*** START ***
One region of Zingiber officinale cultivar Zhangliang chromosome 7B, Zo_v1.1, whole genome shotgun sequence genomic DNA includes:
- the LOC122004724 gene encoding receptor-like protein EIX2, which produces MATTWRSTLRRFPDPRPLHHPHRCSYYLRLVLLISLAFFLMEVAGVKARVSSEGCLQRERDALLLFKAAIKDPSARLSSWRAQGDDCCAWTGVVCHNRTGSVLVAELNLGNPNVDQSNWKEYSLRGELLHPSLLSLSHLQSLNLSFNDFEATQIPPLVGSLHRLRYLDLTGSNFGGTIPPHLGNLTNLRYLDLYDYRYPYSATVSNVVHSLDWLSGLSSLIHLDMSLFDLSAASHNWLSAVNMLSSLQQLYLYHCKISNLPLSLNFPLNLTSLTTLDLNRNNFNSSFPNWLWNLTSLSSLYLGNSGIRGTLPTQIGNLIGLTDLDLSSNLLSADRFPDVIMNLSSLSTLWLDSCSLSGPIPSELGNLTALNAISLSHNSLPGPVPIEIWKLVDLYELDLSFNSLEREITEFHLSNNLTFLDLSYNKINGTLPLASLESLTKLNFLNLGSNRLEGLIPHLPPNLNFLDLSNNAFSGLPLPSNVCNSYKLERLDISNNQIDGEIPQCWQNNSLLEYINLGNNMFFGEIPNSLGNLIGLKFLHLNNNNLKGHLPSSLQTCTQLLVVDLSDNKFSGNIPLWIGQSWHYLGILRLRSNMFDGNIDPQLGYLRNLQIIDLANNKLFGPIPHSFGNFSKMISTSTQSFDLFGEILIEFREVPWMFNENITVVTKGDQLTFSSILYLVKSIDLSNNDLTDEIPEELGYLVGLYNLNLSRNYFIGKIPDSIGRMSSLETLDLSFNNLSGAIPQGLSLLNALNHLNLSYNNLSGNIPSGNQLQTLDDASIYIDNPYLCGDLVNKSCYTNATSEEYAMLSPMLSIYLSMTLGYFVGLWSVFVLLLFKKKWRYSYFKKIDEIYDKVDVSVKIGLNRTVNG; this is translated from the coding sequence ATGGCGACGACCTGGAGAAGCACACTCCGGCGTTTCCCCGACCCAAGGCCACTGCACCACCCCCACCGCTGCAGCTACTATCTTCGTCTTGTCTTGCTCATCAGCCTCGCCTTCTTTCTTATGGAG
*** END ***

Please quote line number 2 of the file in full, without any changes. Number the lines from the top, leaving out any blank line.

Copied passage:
- the LOC122004724 gene encoding receptor-like protein EIX2, which produces MATTWRSTLRRFPDPRPLHHPHRCSYYLRLVLLISLAFFLMEVAGVKARVSSEGCLQRERDALLLFKAAIKDPSARLSSWRAQGDDCCAWTGVVCHNRTGSVLVAELNLGNPNVDQSNWKEYSLRGELLHPSLLSLSHLQSLNLSFNDFEATQIPPLVGSLHRLRYLDLTGSNFGGTIPPHLGNLTNLRYLDLYDYRYPYSATVSNVVHSLDWLSGLSSLIHLDMSLFDLSAASHNWLSAVNMLSSLQQLYLYHCKISNLPLSLNFPLNLTSLTTLDLNRNNFNSSFPNWLWNLTSLSSLYLGNSGIRGTLPTQIGNLIGLTDLDLSSNLLSADRFPDVIMNLSSLSTLWLDSCSLSGPIPSELGNLTALNAISLSHNSLPGPVPIEIWKLVDLYELDLSFNSLEREITEFHLSNNLTFLDLSYNKINGTLPLASLESLTKLNFLNLGSNRLEGLIPHLPPNLNFLDLSNNAFSGLPLPSNVCNSYKLERLDISNNQIDGEIPQCWQNNSLLEYINLGNNMFFGEIPNSLGNLIGLKFLHLNNNNLKGHLPSSLQTCTQLLVVDLSDNKFSGNIPLWIGQSWHYLGILRLRSNMFDGNIDPQLGYLRNLQIIDLANNKLFGPIPHSFGNFSKMISTSTQSFDLFGEILIEFREVPWMFNENITVVTKGDQLTFSSILYLVKSIDLSNNDLTDEIPEELGYLVGLYNLNLSRNYFIGKIPDSIGRMSSLETLDLSFNNLSGAIPQGLSLLNALNHLNLSYNNLSGNIPSGNQLQTLDDASIYIDNPYLCGDLVNKSCYTNATSEEYAMLSPMLSIYLSMTLGYFVGLWSVFVLLLFKKKWRYSYFKKIDEIYDKVDVSVKIGLNRTVNG; this is translated from the coding sequence ATGGCGACGACCTGGAGAAGCACACTCCGGCGTTTCCCCGACCCAAGGCCACTGCACCACCCCCACCGCTGCAGCTACTATCTTCGTCTTGTCTTGCTCATCAGCCTCGCCTTCTTTCTTATGGAG